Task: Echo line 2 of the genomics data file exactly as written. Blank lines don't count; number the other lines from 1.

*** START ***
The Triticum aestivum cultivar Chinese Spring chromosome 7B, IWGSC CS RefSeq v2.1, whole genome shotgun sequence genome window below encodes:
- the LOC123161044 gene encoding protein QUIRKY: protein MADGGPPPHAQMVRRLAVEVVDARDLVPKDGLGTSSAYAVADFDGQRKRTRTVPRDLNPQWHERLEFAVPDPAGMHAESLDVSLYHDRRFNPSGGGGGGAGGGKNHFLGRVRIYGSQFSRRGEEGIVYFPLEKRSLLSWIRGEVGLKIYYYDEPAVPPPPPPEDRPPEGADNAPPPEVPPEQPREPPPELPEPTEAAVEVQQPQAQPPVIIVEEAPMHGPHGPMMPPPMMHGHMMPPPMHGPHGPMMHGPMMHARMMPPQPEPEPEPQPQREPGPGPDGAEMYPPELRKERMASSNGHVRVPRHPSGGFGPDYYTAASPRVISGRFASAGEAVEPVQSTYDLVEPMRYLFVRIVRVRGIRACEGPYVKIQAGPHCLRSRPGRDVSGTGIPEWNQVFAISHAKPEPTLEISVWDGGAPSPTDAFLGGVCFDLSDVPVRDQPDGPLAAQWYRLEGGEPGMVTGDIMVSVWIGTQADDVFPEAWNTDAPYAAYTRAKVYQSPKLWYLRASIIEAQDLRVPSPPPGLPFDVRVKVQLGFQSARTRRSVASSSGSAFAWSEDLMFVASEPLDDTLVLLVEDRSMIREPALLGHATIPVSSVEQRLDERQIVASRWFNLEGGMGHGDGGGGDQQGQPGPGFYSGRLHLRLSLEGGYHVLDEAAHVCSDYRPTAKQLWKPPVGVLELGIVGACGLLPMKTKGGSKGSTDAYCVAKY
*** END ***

- the LOC123161044 gene encoding protein QUIRKY: protein MADGGPPPHAQMVRRLAVEVVDARDLVPKDGLGTSSAYAVADFDGQRKRTRTVPRDLNPQWHERLEFAVPDPAGMHAESLDVSLYHDRRFNPSGGGGGGAGGGKNHFLGRVRIYGSQFSRRGEEGIVYFPLEKRSLLSWIRGEVGLKIYYYDEPAVPPPPPPEDRPPEGADNAPPPEVPPEQPREPPPELPEPTEAAVEVQQPQAQPPVIIVEEAPMHGPHGPMMPPPMMHGHMMPPPMHGPHGPMMHGPMMHARMMPPQPEPEPEPQPQREPGPGPDGAEMYPPELRKERMASSNGHVRVPRHPSGGFGPDYYTAASPRVISGRFASAGEAVEPVQSTYDLVEPMRYLFVRIVRVRGIRACEGPYVKIQAGPHCLRSRPGRDVSGTGIPEWNQVFAISHAKPEPTLEISVWDGGAPSPTDAFLGGVCFDLSDVPVRDQPDGPLAAQWYRLEGGEPGMVTGDIMVSVWIGTQADDVFPEAWNTDAPYAAYTRAKVYQSPKLWYLRASIIEAQDLRVPSPPPGLPFDVRVKVQLGFQSARTRRSVASSSGSAFAWSEDLMFVASEPLDDTLVLLVEDRSMIREPALLGHATIPVSSVEQRLDERQIVASRWFNLEGGMGHGDGGGGDQQGQPGPGFYSGRLHLRLSLEGGYHVLDEAAHVCSDYRPTAKQLWKPPVGVLELGIVGACGLLPMKTKGGSKGSTDAYCVAKY